Letter: Oenoke Ridge the Wrong Location for Waveny’s Senior Housing Proposal

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Many residents may be surprised to learn that the Planning & Zoning Commission is still considering the Waveny application to install a massive senior living facility between the St. Mark’s Episcopal Church “great lawn” and the Historical Society. The community at large has spoken in clear opposition to this project anchored at the gateway to New Canaan and the Historic District. Consider the following:

  • An online petition of New Canaan residents opposed to the development now exceeds 1,500 signatures or 22% of the households in town. The petition signatories represent a vast array of residents from the entire community, not just in the immediate neighborhood, and many of whom are prominent senior citizens.
  • The impacted neighbors have submitted objections in opposition by more than 100 property owners which represents more than 70% of the surrounding properties within 500 feet of the development.
  • P&Z received 90 letters and emails of which 75 of the signatories (or 83%) oppose the application. Winning an election with 83% of the votes would be a decisive mandate in any election. The consistent theme of the commentary on the petition website, at town meetings with Waveny representatives, and in letters to the P&Z Commission, is that while this project may be needed within our community, the applicant has chosen the wrong location for a building of this size and mass. 
  • Waveny has persisted in this application despite the objection of St. Mark’s and the unanimous vote of the St. Mark’s vestry to oppose the Waveny application. As a reminder, the New Canaan Inn exists due to the generosity of St. Mark’s who provided the land. The senior housing development is massive in size and scope and will have an enormous negative impact on St. Mark’s and its Great Lawn. 
  • The Plan of Conservation and Development or ‘POCD’ does address senior housing, but not in a void, as is being argued by development proponents. The POCD and Village District Design Guidelines are intended to protect residential neighborhoods from developments of inappropriate scale and intensity. For example, the POCD emphasizes the protection of open space, and the related Design Guidelines are explicit in that particular consideration should be given to the impact of developments that are adjacent to, or in close proximity, to the Historic District. 
    • In considering the size and scale of the project in relation to the surrounding community per the POCD, how can the Commission justify approving a development that will be the third largest building in New Canaan after the high school and Saxe Middle School, both of which sit on vastly larger parcels than the Oenoke Ridge location? 
  • It has been noted by several P&Z commissioners that the Waveny application would have been rejected immediately had it been submitted by any other applicant. Is this the standard that the town should establish in compromising and altering its rules and regulations that are intended to protect all property owners?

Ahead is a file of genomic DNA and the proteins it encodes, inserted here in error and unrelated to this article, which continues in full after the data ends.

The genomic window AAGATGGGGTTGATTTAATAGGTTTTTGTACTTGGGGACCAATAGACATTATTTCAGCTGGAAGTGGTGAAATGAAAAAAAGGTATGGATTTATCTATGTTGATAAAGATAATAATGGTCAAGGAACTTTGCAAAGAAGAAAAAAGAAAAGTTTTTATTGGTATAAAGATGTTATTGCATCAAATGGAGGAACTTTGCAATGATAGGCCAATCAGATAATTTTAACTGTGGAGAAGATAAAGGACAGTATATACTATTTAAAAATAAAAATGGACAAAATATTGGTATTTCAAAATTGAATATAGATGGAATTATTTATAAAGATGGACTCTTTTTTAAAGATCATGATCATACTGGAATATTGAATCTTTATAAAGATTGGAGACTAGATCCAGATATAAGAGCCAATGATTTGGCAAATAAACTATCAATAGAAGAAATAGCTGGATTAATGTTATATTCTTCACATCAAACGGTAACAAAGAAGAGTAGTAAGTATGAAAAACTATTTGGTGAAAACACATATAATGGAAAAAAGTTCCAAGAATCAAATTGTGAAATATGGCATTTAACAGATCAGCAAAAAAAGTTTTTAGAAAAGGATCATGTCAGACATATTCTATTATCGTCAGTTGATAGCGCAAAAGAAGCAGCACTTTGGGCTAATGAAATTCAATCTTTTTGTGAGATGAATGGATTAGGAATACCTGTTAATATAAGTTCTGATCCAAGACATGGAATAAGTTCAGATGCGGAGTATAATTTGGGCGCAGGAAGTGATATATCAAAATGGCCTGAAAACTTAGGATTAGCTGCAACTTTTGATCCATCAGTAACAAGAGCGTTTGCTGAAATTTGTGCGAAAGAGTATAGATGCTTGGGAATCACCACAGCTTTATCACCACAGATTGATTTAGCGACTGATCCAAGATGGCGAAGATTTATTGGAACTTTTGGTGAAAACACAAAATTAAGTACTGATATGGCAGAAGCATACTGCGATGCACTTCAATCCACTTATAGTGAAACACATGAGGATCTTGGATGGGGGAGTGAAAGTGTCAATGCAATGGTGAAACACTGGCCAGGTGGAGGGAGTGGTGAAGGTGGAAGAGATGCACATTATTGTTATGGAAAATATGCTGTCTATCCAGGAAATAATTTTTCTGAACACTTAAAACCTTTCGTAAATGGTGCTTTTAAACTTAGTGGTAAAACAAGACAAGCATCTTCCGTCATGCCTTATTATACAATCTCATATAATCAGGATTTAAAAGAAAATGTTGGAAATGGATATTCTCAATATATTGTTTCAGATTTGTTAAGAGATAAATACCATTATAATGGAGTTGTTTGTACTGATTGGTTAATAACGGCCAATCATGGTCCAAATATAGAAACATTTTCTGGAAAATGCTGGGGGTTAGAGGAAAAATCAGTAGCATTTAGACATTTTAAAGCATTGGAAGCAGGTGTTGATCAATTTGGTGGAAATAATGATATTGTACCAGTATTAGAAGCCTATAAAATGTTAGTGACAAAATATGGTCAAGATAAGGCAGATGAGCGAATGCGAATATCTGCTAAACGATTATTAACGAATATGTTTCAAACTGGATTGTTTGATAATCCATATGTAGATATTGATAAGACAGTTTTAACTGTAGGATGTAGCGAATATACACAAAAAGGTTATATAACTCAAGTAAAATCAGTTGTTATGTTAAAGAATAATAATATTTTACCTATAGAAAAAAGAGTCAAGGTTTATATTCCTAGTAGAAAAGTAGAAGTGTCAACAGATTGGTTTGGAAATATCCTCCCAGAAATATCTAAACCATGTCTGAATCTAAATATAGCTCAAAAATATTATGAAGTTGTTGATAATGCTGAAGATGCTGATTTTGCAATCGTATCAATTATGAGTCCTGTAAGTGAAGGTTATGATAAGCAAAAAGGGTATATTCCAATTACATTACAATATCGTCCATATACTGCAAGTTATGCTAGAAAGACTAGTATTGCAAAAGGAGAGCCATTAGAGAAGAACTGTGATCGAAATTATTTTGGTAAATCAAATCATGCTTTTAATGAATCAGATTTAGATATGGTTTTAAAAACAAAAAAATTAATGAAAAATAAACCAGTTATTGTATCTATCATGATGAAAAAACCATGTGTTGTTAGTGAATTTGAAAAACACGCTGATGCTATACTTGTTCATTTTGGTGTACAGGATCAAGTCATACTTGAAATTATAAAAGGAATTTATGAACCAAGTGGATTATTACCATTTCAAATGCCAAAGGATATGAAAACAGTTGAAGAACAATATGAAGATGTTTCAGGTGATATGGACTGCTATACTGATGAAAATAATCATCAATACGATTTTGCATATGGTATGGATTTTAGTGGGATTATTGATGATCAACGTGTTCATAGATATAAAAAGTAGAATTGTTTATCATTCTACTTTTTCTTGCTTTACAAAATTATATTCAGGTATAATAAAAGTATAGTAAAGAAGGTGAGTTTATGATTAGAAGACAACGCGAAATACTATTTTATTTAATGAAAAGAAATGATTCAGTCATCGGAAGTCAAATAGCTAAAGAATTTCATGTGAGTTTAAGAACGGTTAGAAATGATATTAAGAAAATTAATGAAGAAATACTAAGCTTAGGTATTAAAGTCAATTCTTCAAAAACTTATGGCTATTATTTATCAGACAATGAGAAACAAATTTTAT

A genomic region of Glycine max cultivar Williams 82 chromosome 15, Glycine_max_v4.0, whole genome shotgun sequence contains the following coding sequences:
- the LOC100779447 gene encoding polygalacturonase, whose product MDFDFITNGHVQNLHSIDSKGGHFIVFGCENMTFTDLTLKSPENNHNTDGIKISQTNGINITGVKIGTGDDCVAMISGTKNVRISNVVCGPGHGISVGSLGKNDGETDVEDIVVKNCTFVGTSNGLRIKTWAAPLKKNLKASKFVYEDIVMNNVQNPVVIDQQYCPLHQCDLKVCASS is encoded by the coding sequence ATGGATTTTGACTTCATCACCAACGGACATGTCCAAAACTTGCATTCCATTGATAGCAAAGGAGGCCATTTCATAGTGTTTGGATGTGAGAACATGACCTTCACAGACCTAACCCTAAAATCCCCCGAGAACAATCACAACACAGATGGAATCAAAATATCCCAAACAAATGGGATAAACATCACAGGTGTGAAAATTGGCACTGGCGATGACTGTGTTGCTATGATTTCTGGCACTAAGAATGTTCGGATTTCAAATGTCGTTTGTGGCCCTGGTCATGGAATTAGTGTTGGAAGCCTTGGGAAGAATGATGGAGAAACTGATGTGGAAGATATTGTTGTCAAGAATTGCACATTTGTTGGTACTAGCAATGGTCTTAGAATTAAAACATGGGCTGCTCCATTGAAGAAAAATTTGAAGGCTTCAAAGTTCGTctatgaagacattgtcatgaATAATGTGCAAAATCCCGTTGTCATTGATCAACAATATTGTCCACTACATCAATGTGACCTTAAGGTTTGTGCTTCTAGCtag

Waveny has stated that there are no other viable sites for senior housing and have touted the “if not now and here, then when?” cliché. In fact, correspondence obtained through a Freedom of Information Act request shows that the Waveny CEO admitted, “the price of [an alternative] parcel is the sole reason why we didn’t consider it for the CCRC.” This admission entirely discredits the Waveny proponents’ assertion throughout the P&Z Commission hearings that there are no other alternative sites other than Oenoke Ridge. 

The application of town rules and regulations that are meant to protect property rights and our town’s distinctive character should not be changed to meet the financial wishes of special interests, even if they are supported by prominent individuals and elected officials of our government. 

Moreover, the statement that there are no other viable sites is simply not true. A recent letter from Skip Hobbs to the New Canaanite cited eight viable alternative locations, many of which are owned and controlled by the Town and would have minimal impact on neighbors. 

The town has the assets and resources to solve the senior housing issue that the Waveny proponents advocate. For illustrative purposes, consider the following flow chart that involves a three-way land swap (see graphic below) and provides all interested parties with a satisfactory solution. 

  • Step 1: Waveny purchases 65 Oenoke Ridge from the Historical Society.
  • Step 2: Simultaneously, Waveny exchanges 65 and 73 Oenoke Ridge with the town for a ground lease at either (a) the 6-acre parcel located above Talmadge Hill train station in Waveny Park or (b) the parcel located adjacent to the Waveny Care Center Farm Road facility on the sloping hill below the Lapham Community Center. As part of the transaction, the town may receive rental income as part of the ground lease.